|Niña & Niño - Sunday, 22 January 2023|
Del lat. ieiunium.
1. m. Acción y efecto de ayunar.
1. m. Abstinencia de toda comida y bebida desde las doce de la noche antecedente.
I believe that the word breakfast (to break a fast) is a Christian concept and as my RAE Dictionary of the Spanish Language records the word ayuno (to fast) and desayuno (Spanish for breakfast) comes from the Latin leiunioum which almost sounds like ayuno.
The RAE (Real Academia Española) definition records it as fasting from midnight. This was one of the Roman Catholic dictates (that I followed in my youth) of not eating anything from midnight until I went to Mass for communion in the morning.
With all that stuff out of the way I want to write here how important breakfast was for my Rosemary and me. This was particularly so as breakfast in bed involved the inclusion of a hard copy New York Times (from about 25 years ago) and the Vancouver Sun. I often said as I was bringing our Eaton’s bought Filipino wicker tray that it was the best part of our day. With our two orange and white cats Niño and Niña (for 3 years when Rosemary was alive) that was perfection.
I have written here (link below) on the importance of a bed for my Rosemary and for me.
With me alone, the bed is now as important and with two cats lazily getting on top of me (in my clothes) at any time of the day, I have ample excuse to do nothing. Only yesterday, when I finally wrote two blogs (links below), I realized that I had to get up and do something and not just wait for some inevitable oblivion. I consciously took the photograph you see here with my Galaxy phone knowing I would sit down in my oficina to write this.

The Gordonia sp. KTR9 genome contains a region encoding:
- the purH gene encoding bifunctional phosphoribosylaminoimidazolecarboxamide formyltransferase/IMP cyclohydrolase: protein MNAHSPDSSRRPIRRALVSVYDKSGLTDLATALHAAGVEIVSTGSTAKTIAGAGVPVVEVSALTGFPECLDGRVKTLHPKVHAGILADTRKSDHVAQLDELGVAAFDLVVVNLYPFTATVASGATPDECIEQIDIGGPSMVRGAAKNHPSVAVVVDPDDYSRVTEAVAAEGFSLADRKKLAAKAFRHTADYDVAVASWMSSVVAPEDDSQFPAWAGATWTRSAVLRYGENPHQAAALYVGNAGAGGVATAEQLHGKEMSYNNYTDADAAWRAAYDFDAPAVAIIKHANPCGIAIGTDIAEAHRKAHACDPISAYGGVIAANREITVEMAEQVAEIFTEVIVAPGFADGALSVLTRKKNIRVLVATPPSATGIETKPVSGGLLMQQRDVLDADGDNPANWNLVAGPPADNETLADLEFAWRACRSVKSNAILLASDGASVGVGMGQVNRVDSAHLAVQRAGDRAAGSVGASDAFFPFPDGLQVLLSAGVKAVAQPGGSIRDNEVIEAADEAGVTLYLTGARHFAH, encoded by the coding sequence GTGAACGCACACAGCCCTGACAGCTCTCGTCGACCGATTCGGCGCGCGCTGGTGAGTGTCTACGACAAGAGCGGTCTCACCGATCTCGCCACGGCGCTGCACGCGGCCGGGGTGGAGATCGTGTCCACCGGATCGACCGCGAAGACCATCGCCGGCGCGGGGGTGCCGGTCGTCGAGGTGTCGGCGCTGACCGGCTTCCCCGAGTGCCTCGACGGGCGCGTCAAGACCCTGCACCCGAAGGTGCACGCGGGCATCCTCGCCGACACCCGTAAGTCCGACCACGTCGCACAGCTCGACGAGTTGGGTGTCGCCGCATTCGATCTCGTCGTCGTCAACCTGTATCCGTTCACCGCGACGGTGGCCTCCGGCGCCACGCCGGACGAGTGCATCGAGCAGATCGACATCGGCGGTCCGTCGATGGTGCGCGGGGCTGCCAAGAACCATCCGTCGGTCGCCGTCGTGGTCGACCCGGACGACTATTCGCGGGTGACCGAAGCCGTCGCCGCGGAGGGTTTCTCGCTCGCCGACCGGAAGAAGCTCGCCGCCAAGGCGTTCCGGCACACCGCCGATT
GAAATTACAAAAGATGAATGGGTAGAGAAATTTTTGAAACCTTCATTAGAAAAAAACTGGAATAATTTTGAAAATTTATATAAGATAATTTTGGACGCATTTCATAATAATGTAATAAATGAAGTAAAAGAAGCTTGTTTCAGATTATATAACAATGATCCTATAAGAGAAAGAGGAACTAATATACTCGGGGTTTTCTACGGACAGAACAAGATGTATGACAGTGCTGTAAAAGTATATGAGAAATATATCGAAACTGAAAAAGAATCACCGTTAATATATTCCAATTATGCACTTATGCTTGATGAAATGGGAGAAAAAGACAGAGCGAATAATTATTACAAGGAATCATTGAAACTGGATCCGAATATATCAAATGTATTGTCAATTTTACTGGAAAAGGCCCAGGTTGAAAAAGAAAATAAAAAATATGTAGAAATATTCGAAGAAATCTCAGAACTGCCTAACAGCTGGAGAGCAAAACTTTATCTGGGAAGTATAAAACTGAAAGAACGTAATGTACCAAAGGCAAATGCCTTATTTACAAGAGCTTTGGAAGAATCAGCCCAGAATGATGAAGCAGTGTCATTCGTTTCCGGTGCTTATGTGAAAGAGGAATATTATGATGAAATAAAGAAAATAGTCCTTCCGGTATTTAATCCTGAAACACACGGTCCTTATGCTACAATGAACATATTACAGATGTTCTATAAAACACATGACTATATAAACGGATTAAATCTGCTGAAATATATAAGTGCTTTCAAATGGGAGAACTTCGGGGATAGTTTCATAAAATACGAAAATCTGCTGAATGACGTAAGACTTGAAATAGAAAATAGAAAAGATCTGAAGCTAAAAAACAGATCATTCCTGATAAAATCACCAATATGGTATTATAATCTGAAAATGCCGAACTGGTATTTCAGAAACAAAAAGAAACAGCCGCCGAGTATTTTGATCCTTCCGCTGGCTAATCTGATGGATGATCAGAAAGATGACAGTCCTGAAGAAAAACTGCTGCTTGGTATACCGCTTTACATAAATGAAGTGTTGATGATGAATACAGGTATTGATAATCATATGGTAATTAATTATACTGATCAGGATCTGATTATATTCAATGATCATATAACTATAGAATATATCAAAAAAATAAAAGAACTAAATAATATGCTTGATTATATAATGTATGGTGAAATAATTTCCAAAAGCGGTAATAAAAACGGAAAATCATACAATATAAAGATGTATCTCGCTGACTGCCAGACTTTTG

In this blog (link above George Alexander) I wrote about the significance of a medal. Not in today’s photograph is the medal which tonight I will hang from the headboard as it once did in my crib or subsequent beds of my youth.
One of the pleasures of having a bed is making it with one’s wife. Making our bed was a tremendously pleasant undertaking with Rosemary. We would be sure to have a complete bath so that both of us could get into that nicely made bed and feel good about it. I will not write here about the further shenanigans that might have occurred when the lights were out.
In the morning after our breakfast Rosemary would say, “Let’s make the bed neat for the cats.” I do this every morning after I shave. I shave and make that bed so my visiting daughter Hilary (this Tuesday at 6) will not tell her Lillooet sister Ale that I am letting go and they have to do something about it.
An important daily activity on that bed happens in the evening around 7. I loudly say, “treats,treats!”& the two cats come up, especially when they hear my opening Rosemary’s dresser to take out their treats. I feed them, one at time, alternating between them. When I am finished I clap my hands. This is what Rosemary used to do.
And as I so often write and repeat here, “Do this in remembrance of me.” Luke 22:18-20,1 Corinthians 11:23-25